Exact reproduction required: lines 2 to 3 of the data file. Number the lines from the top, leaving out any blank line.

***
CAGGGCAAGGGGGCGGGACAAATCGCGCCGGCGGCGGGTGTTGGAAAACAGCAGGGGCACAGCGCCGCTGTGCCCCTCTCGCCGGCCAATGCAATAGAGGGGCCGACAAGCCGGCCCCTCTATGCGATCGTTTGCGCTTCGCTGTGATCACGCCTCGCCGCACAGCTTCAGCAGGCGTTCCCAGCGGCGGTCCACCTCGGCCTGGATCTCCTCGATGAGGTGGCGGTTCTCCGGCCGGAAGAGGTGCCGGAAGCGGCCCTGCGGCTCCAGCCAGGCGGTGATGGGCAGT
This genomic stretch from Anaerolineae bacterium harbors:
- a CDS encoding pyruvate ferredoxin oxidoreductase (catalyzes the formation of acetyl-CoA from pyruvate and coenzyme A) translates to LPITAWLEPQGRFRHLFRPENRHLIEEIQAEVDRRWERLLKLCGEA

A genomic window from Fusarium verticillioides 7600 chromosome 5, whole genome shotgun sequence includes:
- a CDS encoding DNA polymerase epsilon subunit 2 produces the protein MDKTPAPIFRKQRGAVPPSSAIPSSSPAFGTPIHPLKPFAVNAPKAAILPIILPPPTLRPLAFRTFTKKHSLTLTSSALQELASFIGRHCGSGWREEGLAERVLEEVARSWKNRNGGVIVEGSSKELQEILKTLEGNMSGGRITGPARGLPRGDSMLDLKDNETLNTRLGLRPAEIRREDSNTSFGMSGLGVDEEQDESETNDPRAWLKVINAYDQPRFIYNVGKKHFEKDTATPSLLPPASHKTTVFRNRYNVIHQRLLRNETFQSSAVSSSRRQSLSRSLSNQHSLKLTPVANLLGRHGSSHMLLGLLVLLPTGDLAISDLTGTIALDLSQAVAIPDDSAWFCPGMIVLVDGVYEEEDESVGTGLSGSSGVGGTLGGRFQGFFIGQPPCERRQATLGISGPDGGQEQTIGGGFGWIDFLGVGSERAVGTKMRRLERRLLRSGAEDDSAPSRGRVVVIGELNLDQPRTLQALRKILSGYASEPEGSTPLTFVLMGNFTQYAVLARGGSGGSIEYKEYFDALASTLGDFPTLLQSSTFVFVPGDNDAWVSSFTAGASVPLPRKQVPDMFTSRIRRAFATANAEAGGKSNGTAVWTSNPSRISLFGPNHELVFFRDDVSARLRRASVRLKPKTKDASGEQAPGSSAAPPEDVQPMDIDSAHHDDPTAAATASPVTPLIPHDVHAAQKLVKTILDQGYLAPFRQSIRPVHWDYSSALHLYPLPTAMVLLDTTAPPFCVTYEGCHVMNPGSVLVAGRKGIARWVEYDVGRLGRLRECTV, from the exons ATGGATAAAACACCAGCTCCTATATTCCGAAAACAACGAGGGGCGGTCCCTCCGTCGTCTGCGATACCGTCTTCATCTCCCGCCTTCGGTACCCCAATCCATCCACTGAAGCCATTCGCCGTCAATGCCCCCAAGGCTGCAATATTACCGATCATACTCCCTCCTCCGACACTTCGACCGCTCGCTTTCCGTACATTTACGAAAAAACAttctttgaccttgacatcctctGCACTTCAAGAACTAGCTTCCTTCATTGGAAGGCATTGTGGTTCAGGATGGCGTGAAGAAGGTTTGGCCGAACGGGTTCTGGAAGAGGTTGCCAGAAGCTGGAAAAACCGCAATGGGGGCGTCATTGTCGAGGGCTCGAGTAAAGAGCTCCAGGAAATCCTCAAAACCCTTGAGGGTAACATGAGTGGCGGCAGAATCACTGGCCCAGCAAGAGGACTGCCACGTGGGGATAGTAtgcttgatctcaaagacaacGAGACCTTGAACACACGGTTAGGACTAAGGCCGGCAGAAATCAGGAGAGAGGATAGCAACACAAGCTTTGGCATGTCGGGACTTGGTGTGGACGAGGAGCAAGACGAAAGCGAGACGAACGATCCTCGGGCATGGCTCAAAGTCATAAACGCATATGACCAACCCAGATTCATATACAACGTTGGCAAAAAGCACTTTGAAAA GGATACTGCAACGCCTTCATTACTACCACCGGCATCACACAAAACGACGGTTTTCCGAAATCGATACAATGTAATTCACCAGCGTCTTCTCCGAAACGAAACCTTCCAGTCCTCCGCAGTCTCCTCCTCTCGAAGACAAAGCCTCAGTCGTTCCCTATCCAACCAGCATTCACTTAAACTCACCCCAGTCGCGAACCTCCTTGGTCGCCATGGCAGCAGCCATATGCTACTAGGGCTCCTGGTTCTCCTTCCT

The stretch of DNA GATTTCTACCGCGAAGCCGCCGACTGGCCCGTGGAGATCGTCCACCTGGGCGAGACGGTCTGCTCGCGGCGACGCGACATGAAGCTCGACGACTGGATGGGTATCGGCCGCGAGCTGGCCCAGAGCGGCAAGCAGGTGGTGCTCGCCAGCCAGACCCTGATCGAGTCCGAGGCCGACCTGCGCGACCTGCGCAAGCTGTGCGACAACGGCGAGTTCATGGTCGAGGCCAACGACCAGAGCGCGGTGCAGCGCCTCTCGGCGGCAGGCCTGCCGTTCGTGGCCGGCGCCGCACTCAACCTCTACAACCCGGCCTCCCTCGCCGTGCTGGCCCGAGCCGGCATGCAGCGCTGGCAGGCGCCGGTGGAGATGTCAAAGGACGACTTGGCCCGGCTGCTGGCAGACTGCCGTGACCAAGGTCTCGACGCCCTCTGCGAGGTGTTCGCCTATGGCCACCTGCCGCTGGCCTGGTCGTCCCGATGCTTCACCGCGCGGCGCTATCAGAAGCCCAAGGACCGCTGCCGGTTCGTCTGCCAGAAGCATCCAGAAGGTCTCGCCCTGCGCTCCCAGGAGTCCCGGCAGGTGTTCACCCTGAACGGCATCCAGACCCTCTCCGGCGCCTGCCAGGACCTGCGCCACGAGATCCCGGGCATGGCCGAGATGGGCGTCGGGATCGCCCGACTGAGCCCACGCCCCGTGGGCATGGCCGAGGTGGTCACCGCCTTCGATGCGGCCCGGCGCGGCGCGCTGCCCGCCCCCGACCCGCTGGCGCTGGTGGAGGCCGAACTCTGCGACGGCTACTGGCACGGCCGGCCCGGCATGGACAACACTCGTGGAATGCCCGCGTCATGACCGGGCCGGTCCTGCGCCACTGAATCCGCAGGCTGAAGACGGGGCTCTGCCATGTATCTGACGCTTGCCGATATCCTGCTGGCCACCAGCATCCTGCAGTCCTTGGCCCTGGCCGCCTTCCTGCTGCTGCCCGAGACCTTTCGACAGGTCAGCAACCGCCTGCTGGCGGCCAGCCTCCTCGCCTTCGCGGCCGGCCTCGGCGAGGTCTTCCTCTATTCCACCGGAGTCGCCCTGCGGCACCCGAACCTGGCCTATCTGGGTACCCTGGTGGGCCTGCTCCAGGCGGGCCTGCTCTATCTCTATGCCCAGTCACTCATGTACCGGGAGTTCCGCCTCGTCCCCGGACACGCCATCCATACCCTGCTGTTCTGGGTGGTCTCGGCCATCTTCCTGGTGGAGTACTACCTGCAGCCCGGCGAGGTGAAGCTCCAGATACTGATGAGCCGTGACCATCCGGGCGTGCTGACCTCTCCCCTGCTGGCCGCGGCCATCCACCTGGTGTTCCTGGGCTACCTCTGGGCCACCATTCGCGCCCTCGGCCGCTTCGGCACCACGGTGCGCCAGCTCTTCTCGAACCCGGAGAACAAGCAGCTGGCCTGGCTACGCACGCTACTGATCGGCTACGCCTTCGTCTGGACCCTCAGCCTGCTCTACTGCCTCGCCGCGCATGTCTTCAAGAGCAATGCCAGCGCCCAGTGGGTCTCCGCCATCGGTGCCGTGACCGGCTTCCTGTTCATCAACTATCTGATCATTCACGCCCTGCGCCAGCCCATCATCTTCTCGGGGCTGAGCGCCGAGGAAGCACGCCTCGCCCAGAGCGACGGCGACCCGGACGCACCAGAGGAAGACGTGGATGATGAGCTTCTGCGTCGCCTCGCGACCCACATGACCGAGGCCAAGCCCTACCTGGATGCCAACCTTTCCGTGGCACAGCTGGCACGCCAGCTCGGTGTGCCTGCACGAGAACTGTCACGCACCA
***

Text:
This genomic stretch from Anaerolineae bacterium harbors:
- a CDS encoding pyruvate ferredoxin oxidoreductase (catalyzes the formation of acetyl-CoA from pyruvate and coenzyme A) translates to LPITAWLEPQGRFRHLFRPENRHLIEEIQAEVDRRWERLLKLCGEA